This NYTimes article discusses Will Ferrell’s one-man Broadway show, “You’re Welcome America.” In the show Ferrell reprises his caricature of Ex-President Bush. The article includes this bit of inadvertent advice:
Mr. Ferrell said he had never received any feedback from Mr. Bush, which comes as a relief: “Not for fear that he would punch me in the face or anything, but more just to help me stay unbiased about how I play him.” Mr. Ferrell’s sense of Mr. Bush’s personality is neither one-dimensional nor ideological; as he describes it, it sounds somewhat complicated.
“I kind of feel like he’s someone who — and I think this is documented — he is someone who is seeking acceptance throughout his entire life, and finally got into the most prominent position of power in the world, and then thought ‘My way or the highway,’ ” said Mr. Ferrell, who paused as he discussed Mr. Bush, choosing his words carefully rather than cracking jokes that might seem demeaning. “There are times when I was doing him and I thought, ‘I kind of feel sorry for him.’ But then I’d think, ‘No, he’s a grown man, he needs to be held accountable for what happened.’ “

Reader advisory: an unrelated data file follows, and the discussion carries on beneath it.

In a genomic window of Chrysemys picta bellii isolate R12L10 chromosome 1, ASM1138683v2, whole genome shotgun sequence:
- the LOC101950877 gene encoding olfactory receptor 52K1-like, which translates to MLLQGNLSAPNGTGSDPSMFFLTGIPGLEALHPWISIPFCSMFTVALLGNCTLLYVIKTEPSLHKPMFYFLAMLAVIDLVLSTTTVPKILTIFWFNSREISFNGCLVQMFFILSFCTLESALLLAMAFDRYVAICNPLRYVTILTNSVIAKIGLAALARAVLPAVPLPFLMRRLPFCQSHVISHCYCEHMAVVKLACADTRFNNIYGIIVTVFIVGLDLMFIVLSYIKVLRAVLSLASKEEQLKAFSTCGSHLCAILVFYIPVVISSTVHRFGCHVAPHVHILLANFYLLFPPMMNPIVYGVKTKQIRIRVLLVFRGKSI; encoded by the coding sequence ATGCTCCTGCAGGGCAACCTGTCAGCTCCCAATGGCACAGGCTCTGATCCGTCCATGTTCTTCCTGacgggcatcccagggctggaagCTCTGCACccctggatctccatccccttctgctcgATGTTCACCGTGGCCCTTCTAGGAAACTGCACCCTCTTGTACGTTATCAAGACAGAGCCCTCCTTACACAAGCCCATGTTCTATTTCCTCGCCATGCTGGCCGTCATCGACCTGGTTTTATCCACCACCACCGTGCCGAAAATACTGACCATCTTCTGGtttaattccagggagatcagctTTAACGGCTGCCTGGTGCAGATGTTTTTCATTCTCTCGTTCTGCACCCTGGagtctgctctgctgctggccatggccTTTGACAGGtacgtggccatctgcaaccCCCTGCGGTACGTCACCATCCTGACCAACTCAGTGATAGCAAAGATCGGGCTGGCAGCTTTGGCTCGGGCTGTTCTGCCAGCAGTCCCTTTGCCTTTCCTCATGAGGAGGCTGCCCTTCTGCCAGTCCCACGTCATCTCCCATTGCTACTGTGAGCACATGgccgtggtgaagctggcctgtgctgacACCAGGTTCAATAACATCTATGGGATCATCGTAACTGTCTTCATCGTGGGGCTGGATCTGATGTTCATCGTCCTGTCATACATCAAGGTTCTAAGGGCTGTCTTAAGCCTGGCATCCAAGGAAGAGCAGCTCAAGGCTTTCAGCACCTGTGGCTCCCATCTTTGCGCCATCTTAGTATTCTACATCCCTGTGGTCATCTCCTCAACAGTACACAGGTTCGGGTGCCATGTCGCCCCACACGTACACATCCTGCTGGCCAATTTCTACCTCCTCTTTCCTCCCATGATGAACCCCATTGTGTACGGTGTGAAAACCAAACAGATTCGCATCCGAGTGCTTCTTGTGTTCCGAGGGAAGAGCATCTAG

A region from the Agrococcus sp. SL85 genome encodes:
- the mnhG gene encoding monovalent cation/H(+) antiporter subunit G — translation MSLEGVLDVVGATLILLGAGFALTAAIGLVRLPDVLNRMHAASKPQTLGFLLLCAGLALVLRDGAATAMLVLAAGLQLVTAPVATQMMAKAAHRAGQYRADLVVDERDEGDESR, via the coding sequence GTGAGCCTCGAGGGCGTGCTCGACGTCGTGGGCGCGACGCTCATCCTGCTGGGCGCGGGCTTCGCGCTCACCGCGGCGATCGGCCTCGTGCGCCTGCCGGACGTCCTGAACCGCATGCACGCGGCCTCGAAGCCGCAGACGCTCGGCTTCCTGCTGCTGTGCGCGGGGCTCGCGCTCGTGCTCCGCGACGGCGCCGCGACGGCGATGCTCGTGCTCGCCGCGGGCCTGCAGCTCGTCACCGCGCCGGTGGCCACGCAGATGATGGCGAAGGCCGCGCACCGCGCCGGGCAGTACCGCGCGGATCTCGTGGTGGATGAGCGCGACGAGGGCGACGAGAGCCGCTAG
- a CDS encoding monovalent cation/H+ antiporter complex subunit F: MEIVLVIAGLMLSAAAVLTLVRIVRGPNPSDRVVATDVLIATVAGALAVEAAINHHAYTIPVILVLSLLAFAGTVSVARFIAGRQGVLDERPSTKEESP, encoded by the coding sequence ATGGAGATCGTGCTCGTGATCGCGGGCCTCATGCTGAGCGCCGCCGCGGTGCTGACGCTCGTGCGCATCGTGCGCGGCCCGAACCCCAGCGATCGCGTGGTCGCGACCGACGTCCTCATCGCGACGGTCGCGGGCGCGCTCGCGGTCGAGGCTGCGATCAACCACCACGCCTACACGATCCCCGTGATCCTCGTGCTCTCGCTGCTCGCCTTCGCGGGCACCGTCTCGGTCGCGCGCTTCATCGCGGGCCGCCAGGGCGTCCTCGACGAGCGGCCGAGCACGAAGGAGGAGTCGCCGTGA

This is a perfect illustration of the writer’s advice that you must love your characters, all of them, even the villains. Especially the villains. They must remain fully human to you despite flaws, more likely because of them. If you don’t, your reader will see right through you and yell ‘bullshit.’ If you don’t, your reader will know that you’ve created cardboard cut-outs and parodies for them to throw mud at, but they won’t throw the mud at the characters. They’ll throw it at you.